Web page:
God’s blessing was visibly with Mother Maria Theresia. The number of sisters grew steadily, so that health care in hospitals and other charitable works could be undertaken. In 1868 the foundress opened a school of higher learning in Olpe to give talented young ladies of the surrounding region the opportunity to advance themselves in society. Although Mother Maria Theresia readily responded to immediate needs, she planned the expansion of her community with greatest care in order not to overburden the Sisters. Most of all, she was concerned that their spiritual life would not suffer. A few years after the founding of the Congregation, missions could be opened within and beyond the confines of the diocese.
A New Mission In America
The quiet growth of the Congregation was suddenly interrupted by the rising Kulturkampf, a widespread anti-clerical reaction in Germany early in the 1870's. Education of youth by religious communities was entirely forbidden. The practice of health care was possible only under the control of the state. Under penalty of law, the admission of new members to the community was prohibited.
Undaunted, Mother Maria Theresia accepted the invitation of Bishop Joseph Dwenger to establish a convent within his diocese of Fort Wayne, Indiana.
On November 25, 1875, six pioneer Sisters embarked for the United States to open a convent at Lafayette, Indiana. Within weeks a temporary hospital was organized and the poor and sick of the area began receiving the healing ministry of the Sisters.
In 1876, St. Elizabeth Hospital was dedicated. A section of this building was occupied by St. Francis Convent.
Year after year Mother Maria Theresia sent Sisters across the Atlantic along with candidates who could not be admitted to the community in Germany.
Soon many young ladies joined the congregation, causing a rapid expansion in the United States. The Sisters opened schools and hospitals, cared for the aged and for orphaned and neglected children and undertook missionary work among the Indians. These Sisters, who were separated from their foundress by an ocean, felt her special solicitude and love proven by her frequent visits and numerous letters.
Our Congregation began to blossom anew in Germany with the termination of the Kulturkampf in the 1880’s. despite the interruption of more than ten years, the number of Sisters increased rapidly and Mother Maria Theresia could plan new foundations. The size of the congregation and the large number of houses in the United States and Germany necessitated the division into two provinces; the German Province with the Motherhouse in Olpe, Germany, and the American Province with its Provincialate in Lafayette, Indiana. The German Province was placed under the protection of the “Sacred Heart of Jesus,” and the American Province under the patronage of the “Immaculate Heart of Mary.”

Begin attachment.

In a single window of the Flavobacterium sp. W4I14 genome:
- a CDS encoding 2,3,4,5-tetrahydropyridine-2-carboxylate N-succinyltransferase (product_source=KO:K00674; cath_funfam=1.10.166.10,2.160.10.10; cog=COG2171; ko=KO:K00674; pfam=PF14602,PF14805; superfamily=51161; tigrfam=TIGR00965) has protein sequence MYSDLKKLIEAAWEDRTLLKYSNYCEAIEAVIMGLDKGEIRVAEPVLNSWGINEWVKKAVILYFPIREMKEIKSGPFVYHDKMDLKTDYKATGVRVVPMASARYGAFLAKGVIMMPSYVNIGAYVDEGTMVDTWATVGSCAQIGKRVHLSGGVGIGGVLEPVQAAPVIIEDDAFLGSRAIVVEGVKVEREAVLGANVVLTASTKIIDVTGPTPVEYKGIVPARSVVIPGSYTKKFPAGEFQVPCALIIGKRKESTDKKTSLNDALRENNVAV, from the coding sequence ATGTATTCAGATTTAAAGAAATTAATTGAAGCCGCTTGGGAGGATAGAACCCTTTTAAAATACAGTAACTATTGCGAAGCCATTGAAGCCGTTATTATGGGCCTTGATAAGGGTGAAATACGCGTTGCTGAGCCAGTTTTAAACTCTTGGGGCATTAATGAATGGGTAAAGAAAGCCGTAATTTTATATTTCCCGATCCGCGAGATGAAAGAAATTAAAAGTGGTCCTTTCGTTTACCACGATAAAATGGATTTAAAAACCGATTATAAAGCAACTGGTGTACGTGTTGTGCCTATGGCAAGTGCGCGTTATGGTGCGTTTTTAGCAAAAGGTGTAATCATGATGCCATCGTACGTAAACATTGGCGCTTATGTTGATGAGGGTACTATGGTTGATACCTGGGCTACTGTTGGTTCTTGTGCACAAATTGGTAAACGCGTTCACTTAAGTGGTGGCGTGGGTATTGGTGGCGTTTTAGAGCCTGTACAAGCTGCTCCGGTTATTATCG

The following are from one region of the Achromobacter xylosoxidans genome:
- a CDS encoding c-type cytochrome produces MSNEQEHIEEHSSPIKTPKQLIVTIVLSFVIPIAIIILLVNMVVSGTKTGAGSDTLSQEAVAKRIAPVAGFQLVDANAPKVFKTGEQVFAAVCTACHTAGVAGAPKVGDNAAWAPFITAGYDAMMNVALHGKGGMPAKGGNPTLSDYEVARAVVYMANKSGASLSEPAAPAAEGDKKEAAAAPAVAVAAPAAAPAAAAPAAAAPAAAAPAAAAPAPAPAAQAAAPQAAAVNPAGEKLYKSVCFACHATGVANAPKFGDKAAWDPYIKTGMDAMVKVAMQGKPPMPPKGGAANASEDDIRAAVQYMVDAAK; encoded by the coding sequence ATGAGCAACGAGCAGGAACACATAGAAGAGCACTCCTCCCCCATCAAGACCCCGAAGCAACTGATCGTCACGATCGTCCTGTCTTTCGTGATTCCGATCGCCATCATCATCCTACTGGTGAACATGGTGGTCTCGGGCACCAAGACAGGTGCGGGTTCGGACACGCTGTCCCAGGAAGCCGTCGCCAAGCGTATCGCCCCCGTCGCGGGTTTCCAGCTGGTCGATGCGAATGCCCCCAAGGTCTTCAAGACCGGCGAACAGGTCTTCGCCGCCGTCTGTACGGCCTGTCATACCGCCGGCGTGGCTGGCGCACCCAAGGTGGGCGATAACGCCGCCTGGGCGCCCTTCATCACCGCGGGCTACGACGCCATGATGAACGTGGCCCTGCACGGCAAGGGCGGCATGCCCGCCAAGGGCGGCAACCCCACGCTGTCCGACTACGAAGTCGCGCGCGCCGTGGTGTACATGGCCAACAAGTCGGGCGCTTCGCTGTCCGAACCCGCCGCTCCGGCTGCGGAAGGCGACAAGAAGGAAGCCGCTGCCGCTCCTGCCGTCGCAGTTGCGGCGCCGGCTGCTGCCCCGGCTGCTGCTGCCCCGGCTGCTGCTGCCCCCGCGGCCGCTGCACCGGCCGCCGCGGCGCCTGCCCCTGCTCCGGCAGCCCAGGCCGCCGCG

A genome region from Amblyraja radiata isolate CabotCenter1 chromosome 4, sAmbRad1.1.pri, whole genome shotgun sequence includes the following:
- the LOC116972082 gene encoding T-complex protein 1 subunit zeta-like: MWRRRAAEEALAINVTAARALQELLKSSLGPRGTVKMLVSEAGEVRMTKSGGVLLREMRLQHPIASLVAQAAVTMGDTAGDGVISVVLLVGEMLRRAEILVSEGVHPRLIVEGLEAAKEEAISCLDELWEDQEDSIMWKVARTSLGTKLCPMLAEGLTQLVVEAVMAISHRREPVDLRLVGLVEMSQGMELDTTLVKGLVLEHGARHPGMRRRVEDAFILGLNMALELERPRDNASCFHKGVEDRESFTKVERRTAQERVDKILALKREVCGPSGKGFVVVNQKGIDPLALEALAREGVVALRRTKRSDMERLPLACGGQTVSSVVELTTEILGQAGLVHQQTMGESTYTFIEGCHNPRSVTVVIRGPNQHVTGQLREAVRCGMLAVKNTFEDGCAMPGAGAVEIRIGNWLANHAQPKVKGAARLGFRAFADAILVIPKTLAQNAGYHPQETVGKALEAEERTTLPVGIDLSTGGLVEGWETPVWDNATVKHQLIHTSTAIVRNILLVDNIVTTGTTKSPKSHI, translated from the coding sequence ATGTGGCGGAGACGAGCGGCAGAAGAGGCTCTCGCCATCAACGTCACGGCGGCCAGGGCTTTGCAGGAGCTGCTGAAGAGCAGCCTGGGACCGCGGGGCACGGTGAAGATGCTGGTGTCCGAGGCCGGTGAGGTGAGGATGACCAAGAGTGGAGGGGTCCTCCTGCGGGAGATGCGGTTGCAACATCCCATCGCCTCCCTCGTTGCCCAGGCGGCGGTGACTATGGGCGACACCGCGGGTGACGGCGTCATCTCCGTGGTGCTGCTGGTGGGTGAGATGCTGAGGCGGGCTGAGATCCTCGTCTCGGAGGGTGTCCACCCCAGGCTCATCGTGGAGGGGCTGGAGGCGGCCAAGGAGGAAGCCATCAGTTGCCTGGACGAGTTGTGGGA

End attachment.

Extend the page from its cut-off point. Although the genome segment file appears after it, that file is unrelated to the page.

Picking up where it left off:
The Congregation continued to grow and further missions could be founded. On April 13, 1897, in view of the spirit and apostolic commitment of the Sisters, Pope Leo XIII issued a Decree of Commendation.
In order to unite her foundation more closely with the worldwide Franciscan family and thus visibly express her love for St. Francis, Mother Maria Theresia obtained the aggregation to the First and Second Orders in 1904.
Through the Decree of January 31, 1931, our community received the acknowledgment as a Congregation of papal rights.
The spirit that imbued Mother Maria Theresia remained active after her death. Her zeal, which had embraced all needs of the Church in loving concern, endeavored to spread the Gospel in mission lands. Although she did not see the complete fulfillment of this wish during her lifetime, the Congregation, only a few decades after her death, undertook missionary work in the Philippines, Brazil, and Honduras.
In 1962 the Immaculate Heart of Mary Province opened it first foreign mission at Baybay on the island of Leyte in the Philippines. The growing number of Sisters in the Philippines made possible the establishment of the Immaculate Conception Province in 1993.
The Sisters of St. Francis of Perpetual Adoration still strive in their various apostolates to combine the contemplative life with the active, in Perpetual Adoration of the Blessed Sacrament and in selfless service to others in works of mercy. The Sisters endeavor to live in a Franciscan spirit of humility, joy and compassionate love for all.